BY JAIMIE JULIA WINTERS
The Montclair Planning Board has yet to decide if the biking elements of the SAFE Streets plan should be incorporated into the township’s master plan even after two members flipped their position and now want to include them.
Since 2009, Montclair has had a Complete Streets Policy, which requires that future roadway improvement projects include safe accommodations for all, including bicyclists, pedestrians, transit riders and the mobility-impaired.
The township received a grant in 2016 to hire consultant NV5, which was tasked, with the aid of a steering committee, with drafting a plan to implement SAFE Streets throughout Montclair. It was completed in 2017 with the intention of making it part of the master plan.
At the June 22 meeting, a master plan subcommittee consisting of Planning Board members Carmel Loughman, Daniel Gilmer and Carole Willis proposed that the document be bifurcated to focus only on pedestrian safety at this time. Loughman said that bicycling could be revisited at a later date.
But at the July 13 Planning Board meeting, Loughman and Gilmer flipped their positions and presented a “majority report” with the recommendation that the entire SAFE Streets plan be incorporated into the master plan, contending the document is policy only that sets up a process. Willis, however, held to her original opinion, concerned with a map within the plan that lays out specific bike paths throughout the town.
The town does not currently have any dedicated bike paths, only sharrows that indicate that motorists must share the road with bicyclists.
Montclair’s 2015 Land Use and Circulation element of the master plan also recommends the town establish a network for both pedestrians and cyclists.
The SAFE Streets plan includes a menu of infrastructure upgrade options such as bike lanes or sharrows, pedestrian islands, clearer crosswalks and improved countdown signals depending on the type of street and the volume of traffic. But it has yet to be adopted into the master plan, with Planning Board members concerned that bike paths will permanently change the streetscape and result in a loss of parking.
But Loughman said, “I have been persuaded to change my position. It was a failure of my imagination. I believe we can do this and fully support it now.”
The “majority report” backs the procedure that notifies all property owners on both sides of the street of any proposed bike lanes on their street. A public hearing would be set, and if 30 percent of the property owners opposed the change in a written and signed petition, then the change could not take place.
But Willis suggested that the board be given more time to study the impact bike paths would have on the proposed neighborhoods, including loss of parking and how homeowners would pull out of their driveways, as well as the economic impact on business districts with the loss of parking. She was also concerned that the Planning Board not make a decision during the summer months.
Board member Anthony Ianuale said that the board needed detailed presentations that it asked for at previous meetings on the “100 different ways and 100 different streets” where bike paths are proposed.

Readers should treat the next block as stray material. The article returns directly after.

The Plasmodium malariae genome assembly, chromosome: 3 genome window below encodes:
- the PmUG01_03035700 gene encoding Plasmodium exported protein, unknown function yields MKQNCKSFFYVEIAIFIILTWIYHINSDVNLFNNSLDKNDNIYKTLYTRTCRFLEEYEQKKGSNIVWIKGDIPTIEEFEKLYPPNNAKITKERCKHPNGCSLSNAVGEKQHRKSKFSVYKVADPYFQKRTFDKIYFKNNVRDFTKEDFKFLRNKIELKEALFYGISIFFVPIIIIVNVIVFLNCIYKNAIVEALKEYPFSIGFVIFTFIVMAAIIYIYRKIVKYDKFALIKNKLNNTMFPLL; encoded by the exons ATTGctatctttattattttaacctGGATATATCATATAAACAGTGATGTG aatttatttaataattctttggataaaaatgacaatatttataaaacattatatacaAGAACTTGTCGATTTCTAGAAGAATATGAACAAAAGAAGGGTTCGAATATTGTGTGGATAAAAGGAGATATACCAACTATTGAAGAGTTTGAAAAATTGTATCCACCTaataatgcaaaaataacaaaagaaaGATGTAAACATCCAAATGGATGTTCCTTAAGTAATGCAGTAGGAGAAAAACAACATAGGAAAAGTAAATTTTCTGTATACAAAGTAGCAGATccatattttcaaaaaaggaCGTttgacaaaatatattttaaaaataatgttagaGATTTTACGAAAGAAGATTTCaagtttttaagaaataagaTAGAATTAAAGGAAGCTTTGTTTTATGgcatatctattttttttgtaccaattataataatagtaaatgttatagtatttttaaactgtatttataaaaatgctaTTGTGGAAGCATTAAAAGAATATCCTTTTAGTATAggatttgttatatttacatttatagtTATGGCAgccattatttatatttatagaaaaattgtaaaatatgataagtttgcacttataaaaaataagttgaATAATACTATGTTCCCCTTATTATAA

“No one ever said that you can’t get around on a bike here. I disagree that we can’t share the streets, we are doing it now,” Ianuale said.
Gilmer said that it’s difficult to plan for just pedestrian safety on the streets when eventually those plans will include bike safety as well.
Township Planner Janice Talley said implementation of the plan would set up a township policy on safe streets that is needed when applying for grants.
“Our master plan already calls for [room on the road] for bicyclists,” she said, suggesting implementation of the plan would solidify the township’s commitment to complete streets.
Planning board member Keith Brodock, pointing to specific streets in the plan, said, “Where I get tripped up is where I see particular streets I don’t think work.” He suggested not naming any particular street in the plan.
Talley said the map in the plan is only a suggestion but addresses where bike paths make sense and connect to make a circuit.
The advocacy group Bike&Walk Montclair has been lobbying for incorporating the SAFE Streets plan into the master plan for years, but Planning Board members from the beginning voiced concerns with the bike path elements. The board’s recent move to bifurcate the plan was to at least push through the portion that would implement plans for pedestrian safety.
John Sullivan, president of Bike&Walk Montclair, contends the plan is a comprehensive, holistic, data-supported document that offers a clear vision of how streets and sidewalks should play a role for all modes of mobility, not just cyclists.
Prior to May’s municipal elections, Bike&Walk Montclair hosted a candidates forum in which the candidates were generally in support of the SAFE Streets plan.
Bike&Walk has issued a survey on bike paths, and as more Montclairians are biking and walking the streets since the pandemic hit, the organization has been lobbying to temporarily transform some residential and business-district roads and sidewalks into walking and biking paths as a way to test some streets.
Board members said that a public hearing would be scheduled for sometime in September.